CMOS devices, the class of semiconductor to which the ATmegas - and almost all current computing devices - belong, uses "insulated gate" FETs in which the gate is separated from the channel by a thin layer of dielectric, usually silicon dioxide.
As such, in normal operation, the gate draws no current from the circuit to which it is connected, except to charge or discharge its intrinsic capacitance, of the order of a few picofarads. As the dielectric could be damaged by excess voltage however, protective silicon diodes are formed into the chip between each external gate connection, Vcc and ground which conduct if the gate voltage strays more than a diode forward voltage either above Vcc or below ground, to protect against electrostatic discharge (ESD).
Finally, the internal "pull-up" is a rather small FET device added into the port circuitry between the port pin and Vcc and controlled by the output latch so that it is turned on if you write a logic "HIGH" to that latch even when the primary output drivers are disabled by setting the Data Direction Register to define it as an input. This will source a fraction of a milliamp (as a fairly constant current source) to anything that tends to pull the input pin below Vcc (or arguably, will draw the same current from any source that tends to pull it above Vcc by less than the protective diode drop as these FETs are generally symmetrical).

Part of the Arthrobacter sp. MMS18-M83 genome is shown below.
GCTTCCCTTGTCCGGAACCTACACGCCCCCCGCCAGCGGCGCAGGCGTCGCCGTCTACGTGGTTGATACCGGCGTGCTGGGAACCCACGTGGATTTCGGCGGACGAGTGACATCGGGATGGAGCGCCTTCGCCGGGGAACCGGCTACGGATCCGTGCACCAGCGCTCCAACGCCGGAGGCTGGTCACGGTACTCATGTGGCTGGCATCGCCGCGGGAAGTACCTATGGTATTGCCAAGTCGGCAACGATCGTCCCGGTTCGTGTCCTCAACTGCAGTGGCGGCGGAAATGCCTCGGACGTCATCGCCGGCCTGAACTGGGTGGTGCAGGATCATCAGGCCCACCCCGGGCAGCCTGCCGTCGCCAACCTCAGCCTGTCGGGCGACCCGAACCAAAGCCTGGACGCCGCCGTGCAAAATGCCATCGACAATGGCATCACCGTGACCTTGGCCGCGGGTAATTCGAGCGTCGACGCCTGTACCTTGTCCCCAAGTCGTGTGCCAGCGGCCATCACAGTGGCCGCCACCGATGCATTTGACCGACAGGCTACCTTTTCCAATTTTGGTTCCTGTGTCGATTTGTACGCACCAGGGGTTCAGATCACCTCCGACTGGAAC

Unless that pull-up is enabled or the voltage strays outside of the supply limits, the input impedance is very high indeed, noting two quotes people have previously offered (presumably) from the datasheets, as a minimum of 5 megohm (1?A leakage) and a typical of 10 gigohm.